Marjorie Perloff: On "Memories of West Street and Lepke"


 [T]he phrasal style of "Memories of West Street" . . . resolves the image of the dramatis personae, including the "I" of the poet himself, into a series of attributes, qualities, actions, and objects. The syntax of the poem is thus the perfect vehicle for the realist-confessional mode . . . . In the third stanza, for example, the "I" who is ambiguously "given a year," rapidly becomes part of his surroundings: the roof of the West Street Jail, whose size, shape, and outlook is described in the next five lines. Similarly, in the next sentence, the "I" appears "Strolling" on the roof, only to fade behind the image of his companion, Abramowitz, the "jaundice-yellow" pacifist, who is, in turn, rapidly supplanted by Bioff and Brown, the Hollywood gangsters. The seemingly gratuitous adjectival phrases characterizing these two underworld types -- "Hairy, muscular, suburban / wearing chocolate double-breasted suits" -- objectify the poet's own anxiety and neurotic fracture. Similarly, the catalogue of items in Lepke's cell: a "portable radio," a "dresser," "two toy American / flags tied together with a ribbon of Easter palm" metonymically stand for the debasement of the Catholic version of the American dream with its uneasy amalgam of Palm Sunday and the Fourth of July.

The syntactic structures of "Memories of West Street" thus imply that only by viewing the self in terms of its surroundings, companions, and habitual actions can the poet come to grips with the world he inhabits: the piling up of participial phrases and adjective strings guarantees the authenticity of the poet's vision. Indeed, the one passage in the poem that seems relatively flat -- the sequence in lines 14-19 with its histrionic reference to the Negro boy with "curlicues / of marijuana in his hair" -- has a looser, paratactic syntax that is closer to everyday speech than is the rest of the poem: "I was . . . and made . . . and then sat waiting . . . ," followed by four prepositional phrases. Compared to the passage immediately following ("Given a year . . ."), this account of "waiting sentence in the bull pen" seems rather diffuse.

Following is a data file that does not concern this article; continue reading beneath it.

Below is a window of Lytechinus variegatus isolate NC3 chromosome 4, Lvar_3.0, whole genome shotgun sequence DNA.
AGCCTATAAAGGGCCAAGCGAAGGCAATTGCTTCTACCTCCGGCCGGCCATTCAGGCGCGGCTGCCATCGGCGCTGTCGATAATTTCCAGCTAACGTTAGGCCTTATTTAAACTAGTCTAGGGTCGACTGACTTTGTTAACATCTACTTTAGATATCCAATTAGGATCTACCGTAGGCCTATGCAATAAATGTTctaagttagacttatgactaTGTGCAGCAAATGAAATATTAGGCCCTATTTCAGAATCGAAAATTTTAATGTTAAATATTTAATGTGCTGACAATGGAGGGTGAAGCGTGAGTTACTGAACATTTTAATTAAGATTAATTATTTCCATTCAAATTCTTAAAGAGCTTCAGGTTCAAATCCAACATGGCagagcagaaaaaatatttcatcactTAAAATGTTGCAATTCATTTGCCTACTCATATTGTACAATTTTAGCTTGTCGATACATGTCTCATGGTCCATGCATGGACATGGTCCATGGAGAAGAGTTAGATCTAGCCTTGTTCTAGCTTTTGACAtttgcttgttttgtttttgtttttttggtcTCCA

From The Poetic Art of Robert Lowell (Ithaca: Cornell UP, 1973), 108-109.

Stephen Yenser

Susan McCabe: On "The Fish"

[McCabe quotes the lines that begin "I looked into his eyes" and end "old scratched isinglass."]

What she discovers is not identity but difference, the eyes impenetrable and layered – mediated and distanced by the speaker’s language. That she describes his yes as "seen through the lenses / of old scratched isinglass" implicates both her vision and that of the fish as blurred and imperfect. Isinglass, a transparent gelatin from the bladders of fish and used, ironically, as a clarifying agent, only diminishes and reduces her ability to see the fish …

[McCabe quotes the last twelve lines in "The Fish."]

Only after seeing the fish can she see "the little rented boat," which, like the fish, becomes dynamized, its deficiencies metamorphosing to matter for exultation. The fish is only ugly or grotesque to the untrained or unempathic eye. As the small space of the boat expands, her multiple prepositions override "thwarts" and tie "everything" into relationship. The poem takes us two ways: into recognizing difference and into apprehending unity, into perceiving connection and its frailty. But to comprehend, to totalize would be to underrate. We recall that this is a poem about a visionary moment: it can’t keep, but must be let go. This poem, looser than others in this volume and preferring internal rhymes until its final couplet, highlights how fragile and unpredictable are our joinings and communions. …

From Susan McCabe, "Artifices of Independence," Chapter 2 in Elizabeth Bishop: Her Poetics of Loss (University Park: Pennsylvania State University Press, 1994), 95, 96.